Spotlights on Hillingdon

Jul 25, 2017
Why Buy New Homes in Hillingdon
The second largest borough by area, Hillingdon has a lot to offer. With the economic prosperity brought in by Heathrow and Crossrail, it’s becoming a thriving business and commuter hub. Yet it’s also an oasis of green, with vast acres of open spaces, parks and golf courses. If you’re looking for a good-value property with excellent transport connections, Hillingdon could be a great place to

Rapid growth in West London’s cheapest borough

 In the year to March 2016, prices rose faster in Hillingdon than any other London borough. In anticipation of its two new Crossrail stations, Hayes & Harlington and West Drayton, Hillingdon prices shot up by 17.1% – almost three times the national average.[1] While house price growth across the UK has become more sluggish since the Brexit vote, City A.M. recently predicted that Hillingdon would continue to see moderate growth of 2% this year, the fourth highest in the Capital.[2]

Despite these increases, the borough remains affordable – especially by West London standards. In 2016, the overall average price of property in Hillingdon was £444,137, making it more affordable than nearby Hounslow (£478,817), and far cheaper than neighbouring Ealing (£551,637), Richmond upon Thames (£783,173) and Hammersmith and Fulham (£962,567).[3]

Hayes becoming a high-tech commuter hub

 A close neighbour to Heathrow Airport, Hayes is better known for its industry than its residences – but perhaps not for long. When the Crossrail trains start running, Hayes’ affordable properties will be within easy commuting distance of the Capital’s main employment hubs. With its improving transport connections, Hayes town centre has been recently designated as a new housing zone which is estimated to provide 2,788 new homes over the next ten years.[4]

Hayes’ flagship project is The Old Vinyl Factory, a £250m regeneration of the 18-acre site that was once home to EMI headquarters. The new neighbourhood will include a community hub, containing more than 630 new homes alongside restored Art Deco buildings which are set to become boutique shops, work studios, bars and cafés, a cinema and a museum. The overall development is expected to create 4,000 jobs and 750,000 square feet of commercial and leisure space by 2022[5]

Home to many multi-nationals

 Thanks to a good supply of Grade-A office space and a high concentration of hotels, many large multi-national companies operate from Hillingdon. Apple, GlaxoSmithKline, Robert Bosch, Hertz, Xerox, Canon, Rackspace, Cadbury, United Biscuits and Coca-Cola all have their headquarters here. With employment opportunities spread across several business parks, thousands of commuters pour into the borough each day.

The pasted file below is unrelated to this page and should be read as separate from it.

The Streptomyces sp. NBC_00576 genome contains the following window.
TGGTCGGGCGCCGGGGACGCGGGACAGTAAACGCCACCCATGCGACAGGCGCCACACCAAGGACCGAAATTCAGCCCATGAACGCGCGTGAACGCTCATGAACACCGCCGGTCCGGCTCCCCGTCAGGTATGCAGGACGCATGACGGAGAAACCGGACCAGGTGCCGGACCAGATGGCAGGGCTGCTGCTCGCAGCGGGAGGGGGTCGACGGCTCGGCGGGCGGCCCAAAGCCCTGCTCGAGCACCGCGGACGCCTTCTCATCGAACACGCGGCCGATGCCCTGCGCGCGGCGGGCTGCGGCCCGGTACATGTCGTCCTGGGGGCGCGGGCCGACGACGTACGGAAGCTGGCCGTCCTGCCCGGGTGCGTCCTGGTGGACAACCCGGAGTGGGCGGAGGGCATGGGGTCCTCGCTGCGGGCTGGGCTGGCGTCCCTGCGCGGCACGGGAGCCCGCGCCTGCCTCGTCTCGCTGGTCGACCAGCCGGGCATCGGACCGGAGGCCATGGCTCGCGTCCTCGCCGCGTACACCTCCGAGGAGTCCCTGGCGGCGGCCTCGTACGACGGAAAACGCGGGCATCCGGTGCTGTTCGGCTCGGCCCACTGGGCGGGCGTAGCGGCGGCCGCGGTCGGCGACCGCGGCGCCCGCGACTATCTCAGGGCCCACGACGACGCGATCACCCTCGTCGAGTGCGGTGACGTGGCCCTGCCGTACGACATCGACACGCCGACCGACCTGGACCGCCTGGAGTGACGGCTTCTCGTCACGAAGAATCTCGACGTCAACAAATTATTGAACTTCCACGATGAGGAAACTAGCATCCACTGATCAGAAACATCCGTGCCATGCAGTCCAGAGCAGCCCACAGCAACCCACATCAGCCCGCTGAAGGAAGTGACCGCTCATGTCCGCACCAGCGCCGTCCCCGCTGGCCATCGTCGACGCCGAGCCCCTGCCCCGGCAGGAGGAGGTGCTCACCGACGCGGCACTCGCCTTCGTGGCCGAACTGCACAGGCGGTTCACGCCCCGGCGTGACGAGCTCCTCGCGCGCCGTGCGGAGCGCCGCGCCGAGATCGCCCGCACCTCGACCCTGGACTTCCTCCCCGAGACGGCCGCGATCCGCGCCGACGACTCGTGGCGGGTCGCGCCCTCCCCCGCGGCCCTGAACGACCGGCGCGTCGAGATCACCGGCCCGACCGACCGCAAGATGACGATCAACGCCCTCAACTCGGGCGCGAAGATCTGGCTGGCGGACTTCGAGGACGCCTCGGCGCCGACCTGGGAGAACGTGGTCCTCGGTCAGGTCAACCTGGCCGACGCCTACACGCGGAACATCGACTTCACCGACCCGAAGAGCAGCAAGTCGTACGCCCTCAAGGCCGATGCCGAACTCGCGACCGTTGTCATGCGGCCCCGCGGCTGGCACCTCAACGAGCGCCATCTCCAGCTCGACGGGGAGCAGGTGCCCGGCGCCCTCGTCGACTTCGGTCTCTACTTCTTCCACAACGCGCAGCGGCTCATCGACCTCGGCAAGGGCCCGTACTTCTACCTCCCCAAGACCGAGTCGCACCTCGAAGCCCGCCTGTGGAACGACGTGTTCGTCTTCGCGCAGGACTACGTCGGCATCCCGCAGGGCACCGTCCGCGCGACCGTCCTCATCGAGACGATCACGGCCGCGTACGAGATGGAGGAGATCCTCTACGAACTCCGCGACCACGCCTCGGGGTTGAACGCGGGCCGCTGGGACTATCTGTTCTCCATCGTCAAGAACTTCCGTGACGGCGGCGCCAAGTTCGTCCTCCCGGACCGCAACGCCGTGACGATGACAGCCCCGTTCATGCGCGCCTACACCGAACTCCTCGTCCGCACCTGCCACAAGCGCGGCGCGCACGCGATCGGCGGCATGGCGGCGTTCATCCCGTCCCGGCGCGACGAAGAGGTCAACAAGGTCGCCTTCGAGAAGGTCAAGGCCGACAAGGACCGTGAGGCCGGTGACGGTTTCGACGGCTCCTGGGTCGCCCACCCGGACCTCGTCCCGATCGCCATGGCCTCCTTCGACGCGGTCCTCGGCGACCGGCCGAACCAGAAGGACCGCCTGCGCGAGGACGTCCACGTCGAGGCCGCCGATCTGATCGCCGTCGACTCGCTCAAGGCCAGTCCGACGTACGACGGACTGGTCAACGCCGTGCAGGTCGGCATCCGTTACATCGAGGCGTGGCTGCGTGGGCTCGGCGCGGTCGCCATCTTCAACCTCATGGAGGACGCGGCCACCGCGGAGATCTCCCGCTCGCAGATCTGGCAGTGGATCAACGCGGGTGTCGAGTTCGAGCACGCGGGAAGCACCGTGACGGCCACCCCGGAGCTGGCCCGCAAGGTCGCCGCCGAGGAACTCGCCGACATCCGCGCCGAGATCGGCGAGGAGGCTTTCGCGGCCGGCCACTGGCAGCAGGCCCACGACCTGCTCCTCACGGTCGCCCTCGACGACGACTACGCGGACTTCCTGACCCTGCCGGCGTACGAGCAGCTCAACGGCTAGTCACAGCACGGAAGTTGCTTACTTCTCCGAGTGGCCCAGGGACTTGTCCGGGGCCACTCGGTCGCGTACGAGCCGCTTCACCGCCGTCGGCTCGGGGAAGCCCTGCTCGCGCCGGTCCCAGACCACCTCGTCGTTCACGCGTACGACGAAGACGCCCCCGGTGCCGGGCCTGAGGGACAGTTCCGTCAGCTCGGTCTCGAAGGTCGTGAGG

Excellent road, rail and air links

 Hillingdon is blessed with superb connectivity. Three Tube lines run through the borough – Central, Piccadilly and Metropolitan – with journeys to central London taking approximately 30 minutes. By rail, First Great Western provides 20-minute journeys to Paddington and direct trains to Reading and Oxford.[6] By road, there’s easy access to the M4, M25, M40 and M3 motorways, with Heathrow Airport a 15-minute drive and central London less than an hour.

When the Elizabeth line trains start running from late 2018, Crossrail will deliver a direct connection to all of London’s main employment centres linking Hillingdon with Paddington, the West End, the City and Canary Wharf. Journeys from Hayes to Bond Street will drop from 35 to 20 minutes and journeys to Canary Wharf from 52 to 34 minutes.[7]

Heathrow expansion set to bring more jobs

 Heathrow Airport employs 76,500 people – over 50% of which live nearby. As one of the world’s busiest airports, Hillingdon owes much of its economic success to Heathrow. The UK government is backing plans for a third runway at Heathrow which, if approved by Parliament later this year, is expected to create 180,000 more jobs across the UK.[8]

Despite the clear economic benefits to Hillingdon that up 40,000 new local jobs would bring, years of uncertainty about the airport plans have caused values of properties close to the airport to drop. Investors looking for a bargain could find homes in this part of the borough especially affordable.[9]

A family-friendly borough with award-winning parks

 With more than 200 green spaces covering 1,800 acres, Hillingdon has received 42 green flag awards – more than any other local authority in the UK.[10] The borough has a large selection of excellent primary and secondary schools, and Uxbridge College is one of the most successful further education colleges in the country.[11] Its leisure facilities are a huge draw too. Highlights include the newly refurbished Hillingdon Sports and Leisure Complex, the Hillingdon Cycle Circuit at Minet Country Park, and the BMX track at Lake Farm Country Park.

Current asking prices and rental yields

The current average value of properties in the London borough of Hillingdon is £484,895. It has seen a decrease of 0.11% in the last 12 months and an increase of 44.20% in the last five years. For a two-bedroom apartment, the average asking price is £366,760, and the average asking rent is £1,354pcm, which means the gross rental yield is currently 4.40%.[12]

This content is correct as of April 2017